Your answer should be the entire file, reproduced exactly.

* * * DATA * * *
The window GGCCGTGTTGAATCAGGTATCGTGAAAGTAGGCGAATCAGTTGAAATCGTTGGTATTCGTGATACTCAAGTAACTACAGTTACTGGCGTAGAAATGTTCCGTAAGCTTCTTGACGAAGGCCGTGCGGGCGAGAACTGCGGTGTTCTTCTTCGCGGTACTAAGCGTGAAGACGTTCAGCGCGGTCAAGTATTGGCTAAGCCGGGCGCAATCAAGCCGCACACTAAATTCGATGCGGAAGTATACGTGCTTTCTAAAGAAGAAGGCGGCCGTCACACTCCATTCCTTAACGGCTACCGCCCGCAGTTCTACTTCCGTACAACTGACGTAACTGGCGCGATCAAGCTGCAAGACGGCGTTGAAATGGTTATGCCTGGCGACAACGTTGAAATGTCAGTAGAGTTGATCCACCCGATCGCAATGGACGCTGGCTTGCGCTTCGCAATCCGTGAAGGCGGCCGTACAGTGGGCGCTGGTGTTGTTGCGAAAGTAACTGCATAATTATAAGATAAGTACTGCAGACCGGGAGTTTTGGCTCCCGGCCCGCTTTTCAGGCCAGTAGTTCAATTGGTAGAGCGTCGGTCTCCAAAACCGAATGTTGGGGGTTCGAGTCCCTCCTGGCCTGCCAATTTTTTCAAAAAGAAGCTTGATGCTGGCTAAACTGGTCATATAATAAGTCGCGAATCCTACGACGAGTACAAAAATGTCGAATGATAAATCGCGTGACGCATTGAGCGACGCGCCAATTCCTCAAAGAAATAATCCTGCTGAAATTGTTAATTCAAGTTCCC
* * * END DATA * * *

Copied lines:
The window GGCCGTGTTGAATCAGGTATCGTGAAAGTAGGCGAATCAGTTGAAATCGTTGGTATTCGTGATACTCAAGTAACTACAGTTACTGGCGTAGAAATGTTCCGTAAGCTTCTTGACGAAGGCCGTGCGGGCGAGAACTGCGGTGTTCTTCTTCGCGGTACTAAGCGTGAAGACGTTCAGCGCGGTCAAGTATTGGCTAAGCCGGGCGCAATCAAGCCGCACACTAAATTCGATGCGGAAGTATACGTGCTTTCTAAAGAAGAAGGCGGCCGTCACACTCCATTCCTTAACGGCTACCGCCCGCAGTTCTACTTCCGTACAACTGACGTAACTGGCGCGATCAAGCTGCAAGACGGCGTTGAAATGGTTATGCCTGGCGACAACGTTGAAATGTCAGTAGAGTTGATCCACCCGATCGCAATGGACGCTGGCTTGCGCTTCGCAATCCGTGAAGGCGGCCGTACAGTGGGCGCTGGTGTTGTTGCGAAAGTAACTGCATAATTATAAGATAAGTACTGCAGACCGGGAGTTTTGGCTCCCGGCCCGCTTTTCAGGCCAGTAGTTCAATTGGTAGAGCGTCGGTCTCCAAAACCGAATGTTGGGGGTTCGAGTCCCTCCTGGCCTGCCAATTTTTTCAAAAAGAAGCTTGATGCTGGCTAAACTGGTCATATAATAAGTCGCGAATCCTACGACGAGTACAAAAATGTCGAATGATAAATCGCGTGACGCATTGAGCGACGCGCCAATTCCTCAAAGAAATAATCCTGCTGAAATTGTTAATTCAAGTTCCC